Corruption and gross mismanagement has left most local authorities crippled without the capacity for service delivery. Being the arm of government that provides water, sanitation, education, health and public infrastructure management at local authority, local governments are central in the delivery of basic services. However, political interference where elected officials have often been removed from office and replaced by commissions in local government,corruption and mismanagement has resulted in deteriorated service delivery most visible through poor waste management and water supply disruptions which expose women and children to illness and violence. The most affected population is poor and cannot afford alternative services further increasing the inequalities according to income and social strata.
Key Populations affected by inaccessibility of services:
Women and girls
This is the worst affected population as the lack of basic services is most pronounced at the household level. From compensating the energy deficit through firewood or other means detrimental to the environment to sanitary hygiene, women and girls bear most of the brunt and would be the biggest beneficiaries of a radical equalization program. Equally,women and girls are the biggest constituency and can be organized to attain effective service delivery.
The lack of access has been one the inhibiting factors in the development of the disabled persons. Most public and private service systems are not UNCRPD compliant and make it difficult to impossible for the disabled persons to access services that can help them cushion from poverty that most of them have to undergo due to the uneven distribution of services.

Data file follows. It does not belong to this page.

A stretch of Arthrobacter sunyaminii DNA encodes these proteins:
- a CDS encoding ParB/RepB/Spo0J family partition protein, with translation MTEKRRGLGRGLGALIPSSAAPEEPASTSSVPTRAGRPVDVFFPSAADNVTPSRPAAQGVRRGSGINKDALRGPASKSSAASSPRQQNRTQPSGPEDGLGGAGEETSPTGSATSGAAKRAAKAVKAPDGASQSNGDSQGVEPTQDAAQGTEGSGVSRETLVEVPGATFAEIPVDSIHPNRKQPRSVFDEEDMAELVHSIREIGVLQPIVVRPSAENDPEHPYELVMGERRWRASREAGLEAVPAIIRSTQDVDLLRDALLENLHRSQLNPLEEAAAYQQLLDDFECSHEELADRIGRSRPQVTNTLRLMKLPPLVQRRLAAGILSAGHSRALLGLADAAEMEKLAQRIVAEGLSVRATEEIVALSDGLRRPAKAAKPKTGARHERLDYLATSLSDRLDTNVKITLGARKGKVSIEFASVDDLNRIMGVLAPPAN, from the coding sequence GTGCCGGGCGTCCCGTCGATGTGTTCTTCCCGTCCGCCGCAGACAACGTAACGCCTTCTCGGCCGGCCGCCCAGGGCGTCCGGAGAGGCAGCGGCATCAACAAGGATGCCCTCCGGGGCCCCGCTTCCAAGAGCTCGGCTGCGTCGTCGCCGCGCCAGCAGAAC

Due to the diverse makeup of the Zimbabwean society there are many indigenous groups who are most domiciled in hard to reach areas, where most basic services are not accessible and this has left them exposed to the vicissitudes of generational poverty as most of the people from these groups do not have access to education and up skilling initiatives that can help them alleviate their poverty.
In light of the above inequalities borne out of the lack of access to service delivery, the need for a radical equalization program to reduce the inequality gap through service delivery access is urgent. Women and children are hardest hit as education and health, the two critical empowering services are denied them keeping them under the vices of poverty and exposure to fatal illnesses. Women in particular are exposed to gender-based violence at water sources, contracting waterborne and sexual reproductive infections and are marginalised by the lack of education. Children lose valuable learning time due to the absence of standard schools and in many areas,covering the domestic labour demands caused by lack of basic services and lack of sufficient infrastructure that enhances service delivery.
Illicit Financial Flows
The extractive sector has been marred by illicit financial flows both at corporate and small scale. Due to the non-competitive pricing regimes and lack of beneficiation facilities mineral commodities are traded on the illegal markets where the government does not acquire any taxes. At corporate level there is serious under invoicing and externalization of the proceeds into offshore accounts where the country does also not benefit much if any. This has created a gap between the elite involved in the extractives and the poor workers and the communities they operate under as they do not benefit anything and this perpetuates the inequalities they face. CIASA strongly urges government, regulatory authorities and all statutory bodies that govern the mining sector to strengthen their systems to ensure that they aren’t illicit flows and introduce very prohibitive sentencing for all those engaged in this act.
Highlighting the above, noting that those who are in control of the unequal distribution of resources globally are unrelenting and are determined to maintain the status quo, CIASA commits to continuously engage and work in Solidarity with other movements globally in advancing the struggle for equality.